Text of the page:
While one can argue that Obama didn’t do enough about Syria’s chemical weapons, it is certainly not true that he did nothing. Obama negotiated an agreement with Russia that was designed to eliminate all of Assad’s chemical weapons under international supervision. Russia agreed to ensure the process. In fact thousands of pounds of chemical weapons were removed and destroyed. But the only actions that seem to impress Republicans are dropping bombs and killing people. Obama tried to solve the problem without that.
Certainly the Syrian gas attack was horrific but Syrian and Russian bombings continue to kill women and children and pictures of their bodies, or what’s left of them, would be no less shocking and horrible. So why isn’t Trump incensed about these atrocities?
Perhaps I’m cynical, but I believe that media manipulator Trump saw the poison gas attack as an opportunity to accomplish something his base could cheer, distance himself from Putin and give the networks a flashy issue to distract them from his miserable record and his Russian connections.
Well, Trump didn’t solve the poison gas problem with a limited attack on one airfield, or accomplish much else for that matter. The airfield was back in operation the next day. And no doubt Assad has more chemical weapons and ample capability to deliver them, even on our troops fighting the Islamic State in Syria. Sadly, Trump has no cohesive follow-on Syrian policy.
Finally, Senate Majority Leader Mitch McConnell proved once again that he cares nothing about the Senate or the Constitution by ramming through the confirmation of Trump nominee Neil Gorsuch. It is well documented that for eight years McConnell obstructed every part of Obama’s legislative agenda that he could, mainly with filibusters. In 2010 McConnell stated that his main objective was to make Obama a one term president. And last August he told a campaign gathering in Kentucky: “One of my proudest moments was when I looked Barack Obama in the eye and said, ‘Mr. President, you will not fill this Supreme Court vacancy (with Merrick Garland).’”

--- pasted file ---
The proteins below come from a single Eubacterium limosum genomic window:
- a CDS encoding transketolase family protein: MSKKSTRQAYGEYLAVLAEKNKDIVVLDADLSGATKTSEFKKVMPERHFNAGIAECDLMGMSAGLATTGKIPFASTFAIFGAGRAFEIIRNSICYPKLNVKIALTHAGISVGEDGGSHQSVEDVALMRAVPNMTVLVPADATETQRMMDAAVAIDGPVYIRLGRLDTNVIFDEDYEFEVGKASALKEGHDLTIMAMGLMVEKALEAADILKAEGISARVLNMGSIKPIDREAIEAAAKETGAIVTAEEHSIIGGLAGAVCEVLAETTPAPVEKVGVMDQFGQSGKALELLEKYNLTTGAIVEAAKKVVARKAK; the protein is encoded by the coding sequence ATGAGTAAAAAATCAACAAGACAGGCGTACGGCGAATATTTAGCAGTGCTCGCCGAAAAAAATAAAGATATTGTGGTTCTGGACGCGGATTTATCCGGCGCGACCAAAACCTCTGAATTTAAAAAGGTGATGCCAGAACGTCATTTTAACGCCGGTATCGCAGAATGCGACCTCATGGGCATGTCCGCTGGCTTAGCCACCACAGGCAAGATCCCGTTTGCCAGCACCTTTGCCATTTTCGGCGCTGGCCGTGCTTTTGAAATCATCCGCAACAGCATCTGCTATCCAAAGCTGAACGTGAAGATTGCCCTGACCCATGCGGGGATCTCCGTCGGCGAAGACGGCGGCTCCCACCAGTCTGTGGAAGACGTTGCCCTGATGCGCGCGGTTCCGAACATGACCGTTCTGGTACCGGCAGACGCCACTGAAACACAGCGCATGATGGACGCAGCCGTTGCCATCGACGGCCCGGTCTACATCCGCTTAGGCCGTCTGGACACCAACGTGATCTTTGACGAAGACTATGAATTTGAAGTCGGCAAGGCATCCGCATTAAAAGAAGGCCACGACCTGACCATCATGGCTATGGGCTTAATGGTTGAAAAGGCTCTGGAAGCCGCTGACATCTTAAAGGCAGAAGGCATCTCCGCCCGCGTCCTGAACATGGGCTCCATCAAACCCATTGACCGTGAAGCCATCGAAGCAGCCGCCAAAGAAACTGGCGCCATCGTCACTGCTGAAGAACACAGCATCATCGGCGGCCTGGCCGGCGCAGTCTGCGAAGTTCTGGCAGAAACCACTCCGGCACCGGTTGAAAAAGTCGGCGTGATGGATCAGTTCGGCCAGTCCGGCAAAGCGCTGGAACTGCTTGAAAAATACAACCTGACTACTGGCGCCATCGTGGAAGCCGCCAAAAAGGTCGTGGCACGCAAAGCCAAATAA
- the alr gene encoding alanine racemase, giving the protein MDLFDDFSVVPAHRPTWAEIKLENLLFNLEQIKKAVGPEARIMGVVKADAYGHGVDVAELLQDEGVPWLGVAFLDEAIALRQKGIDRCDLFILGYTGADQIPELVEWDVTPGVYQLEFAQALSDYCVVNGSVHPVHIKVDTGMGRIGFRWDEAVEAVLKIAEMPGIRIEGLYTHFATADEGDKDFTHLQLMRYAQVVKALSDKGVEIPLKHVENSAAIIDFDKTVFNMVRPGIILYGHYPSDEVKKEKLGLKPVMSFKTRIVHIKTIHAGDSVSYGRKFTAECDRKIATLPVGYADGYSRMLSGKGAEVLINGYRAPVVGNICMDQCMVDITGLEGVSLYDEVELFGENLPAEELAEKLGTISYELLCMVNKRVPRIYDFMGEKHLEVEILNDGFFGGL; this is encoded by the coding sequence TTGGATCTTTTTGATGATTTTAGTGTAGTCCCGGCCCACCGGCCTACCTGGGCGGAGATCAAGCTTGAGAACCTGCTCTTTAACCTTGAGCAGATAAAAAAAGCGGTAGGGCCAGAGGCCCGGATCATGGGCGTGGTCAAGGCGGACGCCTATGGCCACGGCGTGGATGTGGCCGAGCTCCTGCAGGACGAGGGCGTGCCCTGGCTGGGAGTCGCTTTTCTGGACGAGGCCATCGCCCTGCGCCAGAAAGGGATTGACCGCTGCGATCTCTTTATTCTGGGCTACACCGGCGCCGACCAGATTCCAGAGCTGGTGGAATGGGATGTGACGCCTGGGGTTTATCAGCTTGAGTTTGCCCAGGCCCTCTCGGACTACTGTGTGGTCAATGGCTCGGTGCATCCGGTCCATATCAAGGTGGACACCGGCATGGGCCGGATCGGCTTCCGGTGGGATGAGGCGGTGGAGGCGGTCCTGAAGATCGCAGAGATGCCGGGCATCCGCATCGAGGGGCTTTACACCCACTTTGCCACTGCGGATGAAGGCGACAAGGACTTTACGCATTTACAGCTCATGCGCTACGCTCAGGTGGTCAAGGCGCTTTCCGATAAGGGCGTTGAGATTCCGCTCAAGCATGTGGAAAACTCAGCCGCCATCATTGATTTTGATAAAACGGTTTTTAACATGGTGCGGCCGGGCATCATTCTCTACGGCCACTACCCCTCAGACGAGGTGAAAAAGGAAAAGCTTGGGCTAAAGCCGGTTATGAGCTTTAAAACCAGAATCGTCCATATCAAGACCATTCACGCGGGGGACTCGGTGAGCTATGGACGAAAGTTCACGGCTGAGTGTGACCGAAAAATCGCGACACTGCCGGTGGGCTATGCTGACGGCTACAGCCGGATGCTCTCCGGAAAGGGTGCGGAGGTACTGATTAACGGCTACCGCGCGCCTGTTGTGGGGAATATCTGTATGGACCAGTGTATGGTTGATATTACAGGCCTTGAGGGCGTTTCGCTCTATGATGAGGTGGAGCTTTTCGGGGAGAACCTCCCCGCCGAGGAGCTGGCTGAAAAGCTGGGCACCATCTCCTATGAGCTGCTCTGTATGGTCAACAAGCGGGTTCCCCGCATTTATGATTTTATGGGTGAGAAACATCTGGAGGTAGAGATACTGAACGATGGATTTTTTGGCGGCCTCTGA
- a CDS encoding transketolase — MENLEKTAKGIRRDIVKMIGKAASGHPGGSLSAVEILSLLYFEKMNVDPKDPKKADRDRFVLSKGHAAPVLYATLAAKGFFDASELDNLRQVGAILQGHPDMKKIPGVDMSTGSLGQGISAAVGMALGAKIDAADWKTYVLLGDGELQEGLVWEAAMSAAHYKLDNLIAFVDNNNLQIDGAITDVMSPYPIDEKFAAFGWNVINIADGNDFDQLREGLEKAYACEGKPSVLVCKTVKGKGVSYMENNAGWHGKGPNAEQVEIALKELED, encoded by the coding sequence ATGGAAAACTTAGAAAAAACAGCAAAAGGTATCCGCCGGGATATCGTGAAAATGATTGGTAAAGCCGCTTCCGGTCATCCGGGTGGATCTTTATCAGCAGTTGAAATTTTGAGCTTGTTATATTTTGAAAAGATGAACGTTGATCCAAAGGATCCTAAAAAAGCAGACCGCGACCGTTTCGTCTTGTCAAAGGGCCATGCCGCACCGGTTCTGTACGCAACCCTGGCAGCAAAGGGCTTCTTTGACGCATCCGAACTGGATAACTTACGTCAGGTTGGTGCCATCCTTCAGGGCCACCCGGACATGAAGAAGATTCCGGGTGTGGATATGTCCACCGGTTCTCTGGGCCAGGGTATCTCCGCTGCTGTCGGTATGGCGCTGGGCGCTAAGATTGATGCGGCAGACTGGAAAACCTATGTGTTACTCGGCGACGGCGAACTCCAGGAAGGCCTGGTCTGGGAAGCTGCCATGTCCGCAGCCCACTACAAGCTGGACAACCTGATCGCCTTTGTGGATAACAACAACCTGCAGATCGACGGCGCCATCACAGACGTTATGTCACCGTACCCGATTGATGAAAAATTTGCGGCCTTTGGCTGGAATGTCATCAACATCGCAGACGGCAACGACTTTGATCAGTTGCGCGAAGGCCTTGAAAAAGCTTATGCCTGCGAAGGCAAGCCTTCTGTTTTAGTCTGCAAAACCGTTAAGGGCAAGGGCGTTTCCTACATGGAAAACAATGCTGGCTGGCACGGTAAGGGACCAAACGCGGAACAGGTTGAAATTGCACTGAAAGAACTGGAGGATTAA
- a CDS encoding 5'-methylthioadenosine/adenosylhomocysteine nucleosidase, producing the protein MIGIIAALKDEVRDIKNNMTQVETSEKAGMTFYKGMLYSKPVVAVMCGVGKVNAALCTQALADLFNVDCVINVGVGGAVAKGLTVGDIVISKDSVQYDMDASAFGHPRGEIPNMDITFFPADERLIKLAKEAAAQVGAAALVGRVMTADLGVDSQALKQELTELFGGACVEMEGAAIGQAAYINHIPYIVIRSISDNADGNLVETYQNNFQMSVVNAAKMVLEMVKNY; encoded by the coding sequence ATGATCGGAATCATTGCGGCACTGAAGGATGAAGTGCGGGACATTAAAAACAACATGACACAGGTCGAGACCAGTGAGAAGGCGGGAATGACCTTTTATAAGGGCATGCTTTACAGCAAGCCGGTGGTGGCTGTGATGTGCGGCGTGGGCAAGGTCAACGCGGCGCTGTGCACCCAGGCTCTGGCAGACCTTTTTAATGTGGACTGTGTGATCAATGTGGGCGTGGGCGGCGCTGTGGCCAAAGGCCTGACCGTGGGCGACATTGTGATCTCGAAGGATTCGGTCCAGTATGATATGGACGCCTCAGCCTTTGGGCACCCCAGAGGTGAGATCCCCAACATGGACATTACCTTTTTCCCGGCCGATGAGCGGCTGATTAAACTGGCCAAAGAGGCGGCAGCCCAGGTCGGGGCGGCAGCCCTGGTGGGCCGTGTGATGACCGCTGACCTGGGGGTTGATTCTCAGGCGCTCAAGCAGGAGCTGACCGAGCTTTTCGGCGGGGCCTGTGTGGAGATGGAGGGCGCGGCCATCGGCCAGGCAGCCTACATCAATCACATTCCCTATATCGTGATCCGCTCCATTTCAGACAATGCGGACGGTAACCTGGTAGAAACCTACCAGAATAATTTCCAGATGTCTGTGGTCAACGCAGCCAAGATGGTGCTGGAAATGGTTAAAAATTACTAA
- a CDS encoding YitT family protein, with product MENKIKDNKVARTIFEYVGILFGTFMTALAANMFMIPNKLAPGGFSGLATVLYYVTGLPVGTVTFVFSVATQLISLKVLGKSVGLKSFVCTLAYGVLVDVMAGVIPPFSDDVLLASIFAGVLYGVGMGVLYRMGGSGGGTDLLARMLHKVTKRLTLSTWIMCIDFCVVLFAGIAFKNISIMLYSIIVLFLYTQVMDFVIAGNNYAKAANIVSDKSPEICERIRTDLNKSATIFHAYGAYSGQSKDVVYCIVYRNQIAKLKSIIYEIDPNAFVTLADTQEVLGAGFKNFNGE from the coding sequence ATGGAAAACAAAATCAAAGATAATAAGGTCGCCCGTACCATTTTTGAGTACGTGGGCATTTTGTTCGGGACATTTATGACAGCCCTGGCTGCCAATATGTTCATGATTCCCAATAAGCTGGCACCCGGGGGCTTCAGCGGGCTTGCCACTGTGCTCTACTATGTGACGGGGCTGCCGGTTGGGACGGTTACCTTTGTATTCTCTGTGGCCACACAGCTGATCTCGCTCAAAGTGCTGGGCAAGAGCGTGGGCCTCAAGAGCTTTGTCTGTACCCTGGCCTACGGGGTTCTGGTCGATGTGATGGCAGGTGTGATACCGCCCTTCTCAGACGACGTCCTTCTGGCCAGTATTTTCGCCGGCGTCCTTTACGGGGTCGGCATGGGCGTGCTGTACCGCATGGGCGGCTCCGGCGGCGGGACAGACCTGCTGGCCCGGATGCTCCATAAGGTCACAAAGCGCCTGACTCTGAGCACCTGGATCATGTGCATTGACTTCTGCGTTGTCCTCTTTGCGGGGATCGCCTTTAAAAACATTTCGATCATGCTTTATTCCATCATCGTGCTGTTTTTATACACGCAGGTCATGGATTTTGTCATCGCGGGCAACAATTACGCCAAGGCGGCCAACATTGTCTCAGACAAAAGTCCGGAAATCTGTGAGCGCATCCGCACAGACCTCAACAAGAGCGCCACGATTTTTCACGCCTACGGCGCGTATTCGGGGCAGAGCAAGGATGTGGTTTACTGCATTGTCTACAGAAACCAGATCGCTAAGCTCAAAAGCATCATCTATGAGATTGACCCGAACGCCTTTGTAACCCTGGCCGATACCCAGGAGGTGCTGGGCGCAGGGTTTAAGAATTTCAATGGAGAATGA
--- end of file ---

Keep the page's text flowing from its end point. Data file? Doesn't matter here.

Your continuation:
McConnell has been a leader in making gridlock a fact of life in Congress and further politicizing the judiciary. His actions have weaken our democratic process and I fear it will be a long time before Congress will return to the days when the minority party was the loyal opposition and compromise for the good of the country was possible.
Thanks Ron for another enlightening blog!
You’re not cynical. You’re on the money, and if anything, too kind. The current administration, in addition to being “not very bright guys,” is Cruelty Inc. And McConnell is perhaps the worst of the lot. Bombing Syria was meant to boost 45’s approval ratings. (By the way, the same suffering children he saw in Syria are the ones he doesn’t want to let into the U.S.) If someone were to show non-reader 45 some video of children starving to death in Somalia and South Sudan — much of it caused by terrorists and warlords — maybe he would be so “moved” as to drop some Tomahawks there as well.